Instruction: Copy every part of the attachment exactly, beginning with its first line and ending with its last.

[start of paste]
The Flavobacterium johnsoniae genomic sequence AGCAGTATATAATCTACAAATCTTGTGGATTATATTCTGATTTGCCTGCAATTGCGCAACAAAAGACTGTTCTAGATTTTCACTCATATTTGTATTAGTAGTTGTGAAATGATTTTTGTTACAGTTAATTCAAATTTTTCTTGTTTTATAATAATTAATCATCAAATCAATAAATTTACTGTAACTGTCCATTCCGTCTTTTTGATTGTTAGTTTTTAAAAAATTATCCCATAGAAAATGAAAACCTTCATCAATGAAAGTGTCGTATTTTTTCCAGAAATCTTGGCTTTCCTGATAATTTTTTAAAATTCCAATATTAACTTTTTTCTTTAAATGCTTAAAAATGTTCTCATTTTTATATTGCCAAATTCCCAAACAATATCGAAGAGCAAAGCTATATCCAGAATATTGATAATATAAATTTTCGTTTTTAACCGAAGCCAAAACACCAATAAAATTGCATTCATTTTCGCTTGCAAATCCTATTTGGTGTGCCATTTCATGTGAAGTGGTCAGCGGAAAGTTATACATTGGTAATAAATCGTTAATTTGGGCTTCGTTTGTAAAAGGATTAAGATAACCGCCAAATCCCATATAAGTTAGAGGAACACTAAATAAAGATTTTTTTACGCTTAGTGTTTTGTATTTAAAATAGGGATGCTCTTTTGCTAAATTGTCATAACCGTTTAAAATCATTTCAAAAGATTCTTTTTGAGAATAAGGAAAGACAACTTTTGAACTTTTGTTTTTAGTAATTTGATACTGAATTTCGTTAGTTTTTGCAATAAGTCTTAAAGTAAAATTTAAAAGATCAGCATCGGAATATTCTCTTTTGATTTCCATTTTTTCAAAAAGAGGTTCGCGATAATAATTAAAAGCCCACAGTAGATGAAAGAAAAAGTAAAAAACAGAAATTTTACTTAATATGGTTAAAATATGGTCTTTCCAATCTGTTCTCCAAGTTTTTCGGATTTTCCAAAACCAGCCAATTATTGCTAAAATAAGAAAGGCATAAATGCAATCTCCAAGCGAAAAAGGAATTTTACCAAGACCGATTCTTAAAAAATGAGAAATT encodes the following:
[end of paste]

The Flavobacterium johnsoniae genomic sequence AGCAGTATATAATCTACAAATCTTGTGGATTATATTCTGATTTGCCTGCAATTGCGCAACAAAAGACTGTTCTAGATTTTCACTCATATTTGTATTAGTAGTTGTGAAATGATTTTTGTTACAGTTAATTCAAATTTTTCTTGTTTTATAATAATTAATCATCAAATCAATAAATTTACTGTAACTGTCCATTCCGTCTTTTTGATTGTTAGTTTTTAAAAAATTATCCCATAGAAAATGAAAACCTTCATCAATGAAAGTGTCGTATTTTTTCCAGAAATCTTGGCTTTCCTGATAATTTTTTAAAATTCCAATATTAACTTTTTTCTTTAAATGCTTAAAAATGTTCTCATTTTTATATTGCCAAATTCCCAAACAATATCGAAGAGCAAAGCTATATCCAGAATATTGATAATATAAATTTTCGTTTTTAACCGAAGCCAAAACACCAATAAAATTGCATTCATTTTCGCTTGCAAATCCTATTTGGTGTGCCATTTCATGTGAAGTGGTCAGCGGAAAGTTATACATTGGTAATAAATCGTTAATTTGGGCTTCGTTTGTAAAAGGATTAAGATAACCGCCAAATCCCATATAAGTTAGAGGAACACTAAATAAAGATTTTTTTACGCTTAGTGTTTTGTATTTAAAATAGGGATGCTCTTTTGCTAAATTGTCATAACCGTTTAAAATCATTTCAAAAGATTCTTTTTGAGAATAAGGAAAGACAACTTTTGAACTTTTGTTTTTAGTAATTTGATACTGAATTTCGTTAGTTTTTGCAATAAGTCTTAAAGTAAAATTTAAAAGATCAGCATCGGAATATTCTCTTTTGATTTCCATTTTTTCAAAAAGAGGTTCGCGATAATAATTAAAAGCCCACAGTAGATGAAAGAAAAAGTAAAAAACAGAAATTTTACTTAATATGGTTAAAATATGGTCTTTCCAATCTGTTCTCCAAGTTTTTCGGATTTTCCAAAACCAGCCAATTATTGCTAAAATAAGAAAGGCATAAATGCAATCTCCAAGCGAAAAAGGAATTTTACCAAGACCGATTCTTAAAAAATGAGAAATT encodes the following: